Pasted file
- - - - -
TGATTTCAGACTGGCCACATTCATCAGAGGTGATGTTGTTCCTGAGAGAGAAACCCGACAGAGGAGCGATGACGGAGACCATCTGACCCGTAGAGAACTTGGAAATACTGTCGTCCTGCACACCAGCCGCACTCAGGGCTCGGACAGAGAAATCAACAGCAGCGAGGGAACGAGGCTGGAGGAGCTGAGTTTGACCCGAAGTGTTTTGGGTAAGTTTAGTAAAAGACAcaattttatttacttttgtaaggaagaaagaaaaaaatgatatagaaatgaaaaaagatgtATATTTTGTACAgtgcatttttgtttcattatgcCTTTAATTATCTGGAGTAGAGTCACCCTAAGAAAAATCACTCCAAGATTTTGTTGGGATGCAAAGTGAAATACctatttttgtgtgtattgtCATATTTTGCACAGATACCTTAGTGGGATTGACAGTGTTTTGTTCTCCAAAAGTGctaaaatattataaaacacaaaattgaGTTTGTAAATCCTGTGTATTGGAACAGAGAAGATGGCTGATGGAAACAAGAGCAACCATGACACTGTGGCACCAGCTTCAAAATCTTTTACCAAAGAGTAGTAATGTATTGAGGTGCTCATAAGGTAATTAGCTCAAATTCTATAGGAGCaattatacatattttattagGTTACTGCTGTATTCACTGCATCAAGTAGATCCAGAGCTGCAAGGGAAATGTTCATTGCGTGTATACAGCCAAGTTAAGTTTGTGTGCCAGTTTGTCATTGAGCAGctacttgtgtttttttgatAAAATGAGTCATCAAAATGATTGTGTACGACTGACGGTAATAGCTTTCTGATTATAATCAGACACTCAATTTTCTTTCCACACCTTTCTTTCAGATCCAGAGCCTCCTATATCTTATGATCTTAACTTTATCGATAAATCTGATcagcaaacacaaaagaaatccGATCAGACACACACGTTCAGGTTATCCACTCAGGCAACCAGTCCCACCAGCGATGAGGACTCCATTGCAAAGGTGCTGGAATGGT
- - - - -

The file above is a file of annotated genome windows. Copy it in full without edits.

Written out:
TGATTTCAGACTGGCCACATTCATCAGAGGTGATGTTGTTCCTGAGAGAGAAACCCGACAGAGGAGCGATGACGGAGACCATCTGACCCGTAGAGAACTTGGAAATACTGTCGTCCTGCACACCAGCCGCACTCAGGGCTCGGACAGAGAAATCAACAGCAGCGAGGGAACGAGGCTGGAGGAGCTGAGTTTGACCCGAAGTGTTTTGGGTAAGTTTAGTAAAAGACAcaattttatttacttttgtaaggaagaaagaaaaaaatgatatagaaatgaaaaaagatgtATATTTTGTACAgtgcatttttgtttcattatgcCTTTAATTATCTGGAGTAGAGTCACCCTAAGAAAAATCACTCCAAGATTTTGTTGGGATGCAAAGTGAAATACctatttttgtgtgtattgtCATATTTTGCACAGATACCTTAGTGGGATTGACAGTGTTTTGTTCTCCAAAAGTGctaaaatattataaaacacaaaattgaGTTTGTAAATCCTGTGTATTGGAACAGAGAAGATGGCTGATGGAAACAAGAGCAACCATGACACTGTGGCACCAGCTTCAAAATCTTTTACCAAAGAGTAGTAATGTATTGAGGTGCTCATAAGGTAATTAGCTCAAATTCTATAGGAGCaattatacatattttattagGTTACTGCTGTATTCACTGCATCAAGTAGATCCAGAGCTGCAAGGGAAATGTTCATTGCGTGTATACAGCCAAGTTAAGTTTGTGTGCCAGTTTGTCATTGAGCAGctacttgtgtttttttgatAAAATGAGTCATCAAAATGATTGTGTACGACTGACGGTAATAGCTTTCTGATTATAATCAGACACTCAATTTTCTTTCCACACCTTTCTTTCAGATCCAGAGCCTCCTATATCTTATGATCTTAACTTTATCGATAAATCTGATcagcaaacacaaaagaaatccGATCAGACACACACGTTCAGGTTATCCACTCAGGCAACCAGTCCCACCAGCGATGAGGACTCCATTGCAAAGGTGCTGGAATGGT